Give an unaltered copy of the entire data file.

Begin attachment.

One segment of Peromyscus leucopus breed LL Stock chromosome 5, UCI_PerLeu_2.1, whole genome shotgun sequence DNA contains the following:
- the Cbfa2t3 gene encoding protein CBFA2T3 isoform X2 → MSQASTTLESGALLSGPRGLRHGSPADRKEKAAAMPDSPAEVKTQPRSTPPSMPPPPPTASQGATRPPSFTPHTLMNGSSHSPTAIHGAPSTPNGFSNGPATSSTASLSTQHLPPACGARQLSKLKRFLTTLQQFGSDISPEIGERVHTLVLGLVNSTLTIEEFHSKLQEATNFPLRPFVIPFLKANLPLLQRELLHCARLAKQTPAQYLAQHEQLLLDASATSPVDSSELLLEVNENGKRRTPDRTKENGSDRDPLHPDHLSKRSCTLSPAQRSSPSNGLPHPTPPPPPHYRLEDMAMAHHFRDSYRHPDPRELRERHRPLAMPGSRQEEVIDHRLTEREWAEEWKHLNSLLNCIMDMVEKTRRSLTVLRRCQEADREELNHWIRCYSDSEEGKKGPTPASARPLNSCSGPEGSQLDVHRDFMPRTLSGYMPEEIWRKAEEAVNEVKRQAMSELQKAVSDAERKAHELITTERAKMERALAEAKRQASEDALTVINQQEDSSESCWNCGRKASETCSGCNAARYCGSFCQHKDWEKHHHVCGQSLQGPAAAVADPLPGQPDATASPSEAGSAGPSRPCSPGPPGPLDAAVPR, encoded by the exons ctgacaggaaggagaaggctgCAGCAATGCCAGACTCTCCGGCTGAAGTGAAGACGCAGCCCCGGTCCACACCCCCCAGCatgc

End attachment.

One segment of Peromyscus leucopus breed LL Stock chromosome 5, UCI_PerLeu_2.1, whole genome shotgun sequence DNA contains the following:
- the Cbfa2t3 gene encoding protein CBFA2T3 isoform X2 → MSQASTTLESGALLSGPRGLRHGSPADRKEKAAAMPDSPAEVKTQPRSTPPSMPPPPPTASQGATRPPSFTPHTLMNGSSHSPTAIHGAPSTPNGFSNGPATSSTASLSTQHLPPACGARQLSKLKRFLTTLQQFGSDISPEIGERVHTLVLGLVNSTLTIEEFHSKLQEATNFPLRPFVIPFLKANLPLLQRELLHCARLAKQTPAQYLAQHEQLLLDASATSPVDSSELLLEVNENGKRRTPDRTKENGSDRDPLHPDHLSKRSCTLSPAQRSSPSNGLPHPTPPPPPHYRLEDMAMAHHFRDSYRHPDPRELRERHRPLAMPGSRQEEVIDHRLTEREWAEEWKHLNSLLNCIMDMVEKTRRSLTVLRRCQEADREELNHWIRCYSDSEEGKKGPTPASARPLNSCSGPEGSQLDVHRDFMPRTLSGYMPEEIWRKAEEAVNEVKRQAMSELQKAVSDAERKAHELITTERAKMERALAEAKRQASEDALTVINQQEDSSESCWNCGRKASETCSGCNAARYCGSFCQHKDWEKHHHVCGQSLQGPAAAVADPLPGQPDATASPSEAGSAGPSRPCSPGPPGPLDAAVPR, encoded by the exons ctgacaggaaggagaaggctgCAGCAATGCCAGACTCTCCGGCTGAAGTGAAGACGCAGCCCCGGTCCACACCCCCCAGCatgc